Exhibition: Materia Medica
The systematic, institutionalised ambience of a hospital may not be the most inspiring setting an artist could find herself in. But that is what has fuelled Wendy Tai Wun-ting’s continuous contemplation about the human and the clinical, since she spent over a year in a ward with her mother, who eventually died from cancer.
“I became very interested in my personal experience of encountering death within a clinical setting,” says Tai, who is a fine arts graduate from the University of Pennsylvania in the US.
“In a hospital, it’s always very organised, clean and tidy. It doesn’t feel real or even human. There seems to be a strange contradiction between the start and end of a human life within the dehumanised and sterile setting,” says Tai, who works as an art teacher by day.
The result is The Measurement of Mourning (2011), one of the pieces she created as part of her thesis work at the Rinehart School of Sculpture, in Baltimore, US. Backed by a light panel, the work features small glass vials on a sheet of blue plexiglass melted onto a wall like a shelf.
The realisation that she was able to create something beautiful out of such cold material encouraged her to explore this theme further. “My feelings are translated through the use of material. For example, I use light panels in some of my pieces which immediately make me think of X-rays, My mother had a lot of those. The whole aesthetic is influenced by the clinical setting,” says Tai.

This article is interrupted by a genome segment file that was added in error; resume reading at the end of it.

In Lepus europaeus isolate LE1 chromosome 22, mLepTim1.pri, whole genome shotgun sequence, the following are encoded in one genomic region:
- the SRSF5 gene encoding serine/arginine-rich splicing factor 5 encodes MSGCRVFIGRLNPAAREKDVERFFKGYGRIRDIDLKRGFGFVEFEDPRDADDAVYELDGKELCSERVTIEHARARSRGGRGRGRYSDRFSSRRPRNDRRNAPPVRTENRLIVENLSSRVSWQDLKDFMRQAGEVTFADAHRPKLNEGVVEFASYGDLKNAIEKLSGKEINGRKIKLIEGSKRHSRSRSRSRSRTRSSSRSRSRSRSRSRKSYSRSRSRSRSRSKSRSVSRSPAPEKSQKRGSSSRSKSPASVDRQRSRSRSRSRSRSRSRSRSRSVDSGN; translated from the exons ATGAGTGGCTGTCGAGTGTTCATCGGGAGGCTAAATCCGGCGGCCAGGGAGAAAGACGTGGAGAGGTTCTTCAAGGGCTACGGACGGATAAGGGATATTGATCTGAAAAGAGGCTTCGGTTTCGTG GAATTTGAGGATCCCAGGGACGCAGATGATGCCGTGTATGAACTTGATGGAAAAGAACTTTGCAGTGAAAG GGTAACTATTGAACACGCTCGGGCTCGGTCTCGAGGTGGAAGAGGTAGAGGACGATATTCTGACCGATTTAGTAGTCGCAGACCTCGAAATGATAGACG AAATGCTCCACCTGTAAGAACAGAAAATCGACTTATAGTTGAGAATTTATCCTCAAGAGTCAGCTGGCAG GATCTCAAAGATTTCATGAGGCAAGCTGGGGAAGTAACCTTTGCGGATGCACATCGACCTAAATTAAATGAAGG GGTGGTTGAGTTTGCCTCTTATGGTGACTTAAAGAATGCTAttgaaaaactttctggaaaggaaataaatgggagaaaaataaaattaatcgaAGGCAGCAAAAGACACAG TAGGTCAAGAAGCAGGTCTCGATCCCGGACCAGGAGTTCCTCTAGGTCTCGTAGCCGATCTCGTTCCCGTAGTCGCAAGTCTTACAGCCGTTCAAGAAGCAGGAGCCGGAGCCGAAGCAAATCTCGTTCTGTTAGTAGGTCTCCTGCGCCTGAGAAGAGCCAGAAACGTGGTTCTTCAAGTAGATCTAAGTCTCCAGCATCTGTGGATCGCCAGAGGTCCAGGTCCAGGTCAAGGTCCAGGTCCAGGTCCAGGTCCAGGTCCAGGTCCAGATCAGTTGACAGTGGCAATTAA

Tai created five more mixed-media pieces to be featured in her exhibition, which is titled “Materia Medica”, a Latin term used to describe knowledge about healing. To further highlight the universal theme of death and the transience of life, she has juxtaposed cold materials such as glass and stainless steel, with others that are associated with warmth.
Probe (2014), an installation featuring a yellow liquid-filled PVC tube which flows from the wall and spreads on the floor, and the inkon- acetate work She (2014), show her clever use of materials.
The piece that Tai focuses on most is a free-standing sculpture called Meridians (2014), which features a thick layer of gloopy Vaseline sitting on sheets of steel and glass, punctured with acupuncture needles. “The sculpture summarises that experience quite vividly,” she says.
“I’ve this image of needles piercing the skin that again goes back to my experience with my mum.
“The piece changes over time as the Vaseline starts losing its stability,” Tai continues. “The needles will shift. It have an element of time and decay to it which I think is very important.”
A•lift Gallery, 804, Block A, Wah Luen Industrial Centre, 15-21 Wong Chuk Yeung Street, Fo Tan. Ends June 14, Wednesday- Saturday, noon-6pm. Inquiries: 2690 3038